Kenny Schachter conTEMPorary @ 14 Charles Lane
March 10th — April 6th

Kenny Schachter conTEMPorary is proud to present the first U.S. solo show of the Portuguese artist, Antonio Olaio.

Working in many mediums, Olaio conjures catchy pop tunes, produces seductive music videos and at the same time pairs them with memorable pop paintings. There have been art bands, and artists directing music videos, but a troubadour who paints and produces music videos to boot? Olaio truly is what one rarely, if ever, encounters in art since the one-namers: an original.

The paintings themselves have a dollop of surrealism, outsider art, text- based conceptualism and pop pizzazz. Chez Louise, Chez Marcello presents a picture plane separated into two segments by what could be different windows, one on top of the other, in a mountainside apartment flat. Chez Louise is dominated solely by a crisp blue sky, while beneath Marcello peers out at a glorious view of a snowcapped mountain peak.

In I Think Differently Now That I Can Paint, a hammer is raised in an act of creative destruction with paints oozing forth from the head like squirts of cum from a throbbing cock. Maybe now Olaio’s facility with pigment has reached a threshold where he can smash at conventions and create new paradigms, increasing the size of his mental member in the process.

In My Left Hand Keeps on Changing, a cropped, t-shirt clad torso is cradling his own left hand which is swathed in a bandage. Might this painting present the emasculated artist, suffering for his creativity, a martyr in exposing latent truths to us all? As he hones his craft, questioning accepted canons along the route, the artist morphs and suffers as he acquires knowledge and skill, and bears the burden of portraying our fallibility and weakness.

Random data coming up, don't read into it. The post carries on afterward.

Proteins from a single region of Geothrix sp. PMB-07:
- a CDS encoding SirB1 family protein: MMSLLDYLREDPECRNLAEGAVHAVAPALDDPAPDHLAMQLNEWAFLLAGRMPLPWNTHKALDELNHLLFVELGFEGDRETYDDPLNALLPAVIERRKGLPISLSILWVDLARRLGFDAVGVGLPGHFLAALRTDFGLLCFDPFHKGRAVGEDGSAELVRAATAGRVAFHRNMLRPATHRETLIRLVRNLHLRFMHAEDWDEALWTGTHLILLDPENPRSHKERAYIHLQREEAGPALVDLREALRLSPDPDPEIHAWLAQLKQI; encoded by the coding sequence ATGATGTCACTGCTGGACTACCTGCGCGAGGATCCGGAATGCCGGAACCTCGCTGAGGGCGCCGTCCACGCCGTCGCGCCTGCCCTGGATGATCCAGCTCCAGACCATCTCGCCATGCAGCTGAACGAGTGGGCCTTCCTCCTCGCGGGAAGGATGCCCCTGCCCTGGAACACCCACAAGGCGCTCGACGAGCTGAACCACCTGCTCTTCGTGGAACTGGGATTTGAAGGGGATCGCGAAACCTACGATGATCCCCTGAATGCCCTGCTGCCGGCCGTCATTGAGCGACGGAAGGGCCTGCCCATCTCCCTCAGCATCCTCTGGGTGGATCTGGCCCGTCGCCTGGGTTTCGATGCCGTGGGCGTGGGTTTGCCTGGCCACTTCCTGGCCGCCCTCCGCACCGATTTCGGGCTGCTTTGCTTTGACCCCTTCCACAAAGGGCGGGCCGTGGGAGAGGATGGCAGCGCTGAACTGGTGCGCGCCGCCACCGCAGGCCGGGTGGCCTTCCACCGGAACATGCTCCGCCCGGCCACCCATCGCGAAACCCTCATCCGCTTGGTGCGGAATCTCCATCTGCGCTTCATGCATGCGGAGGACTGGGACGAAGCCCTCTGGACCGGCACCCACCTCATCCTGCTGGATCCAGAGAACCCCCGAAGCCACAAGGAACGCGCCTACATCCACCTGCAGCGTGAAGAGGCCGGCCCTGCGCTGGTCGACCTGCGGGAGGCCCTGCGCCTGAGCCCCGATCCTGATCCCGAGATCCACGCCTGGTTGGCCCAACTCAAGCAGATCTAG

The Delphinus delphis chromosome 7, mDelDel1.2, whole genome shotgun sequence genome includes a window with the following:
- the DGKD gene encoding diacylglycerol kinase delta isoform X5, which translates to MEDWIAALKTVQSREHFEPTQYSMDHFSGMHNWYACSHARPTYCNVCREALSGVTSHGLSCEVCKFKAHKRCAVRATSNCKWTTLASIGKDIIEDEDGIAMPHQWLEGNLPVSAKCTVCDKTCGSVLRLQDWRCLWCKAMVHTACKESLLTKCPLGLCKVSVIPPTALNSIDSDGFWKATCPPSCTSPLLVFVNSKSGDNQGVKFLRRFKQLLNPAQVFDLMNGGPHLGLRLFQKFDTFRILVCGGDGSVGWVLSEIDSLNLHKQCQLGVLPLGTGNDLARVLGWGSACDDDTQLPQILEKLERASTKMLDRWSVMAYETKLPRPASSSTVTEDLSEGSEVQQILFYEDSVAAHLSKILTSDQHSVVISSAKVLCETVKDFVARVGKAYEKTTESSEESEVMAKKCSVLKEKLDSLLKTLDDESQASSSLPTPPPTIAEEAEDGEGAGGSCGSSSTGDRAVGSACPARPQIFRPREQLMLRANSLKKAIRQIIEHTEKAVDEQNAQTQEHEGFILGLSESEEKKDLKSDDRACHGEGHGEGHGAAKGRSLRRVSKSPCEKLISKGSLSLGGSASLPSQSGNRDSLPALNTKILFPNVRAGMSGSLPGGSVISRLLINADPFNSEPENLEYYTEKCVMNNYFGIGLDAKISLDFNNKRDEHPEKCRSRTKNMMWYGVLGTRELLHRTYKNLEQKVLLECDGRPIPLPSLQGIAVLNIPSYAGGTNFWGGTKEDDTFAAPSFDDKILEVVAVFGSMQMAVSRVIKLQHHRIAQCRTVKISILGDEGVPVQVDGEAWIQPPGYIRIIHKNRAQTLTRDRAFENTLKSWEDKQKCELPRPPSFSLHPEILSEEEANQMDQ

So, is the grass always greener? Does Olaio suffer from pop star-itis, blind and foolish celebrity worship, the opiate of our time? Does he just want to be Mick Jagger or Lenny Kravitz? Probably not, as his folk-like ditties, cheerful, cute and ironic, yet hardly syrupy or devolving into pure kitsch, sound more like Weird Al Yankovic songs. His tunes may be a little tainted with nostalgia and sappiness, but there is also a touching sincerity, an upbeat message of romanticism and hope for love and salvation. And rather than hark back on allusions to obvious imagery of such emotionally suggestive material, Olaio has created a video akin to a cyborg Arlo Guthrie. To top it all off, Olaio’s songs have great beats that you can’t squeeze out of your head for years and years.

—Kenny Schachter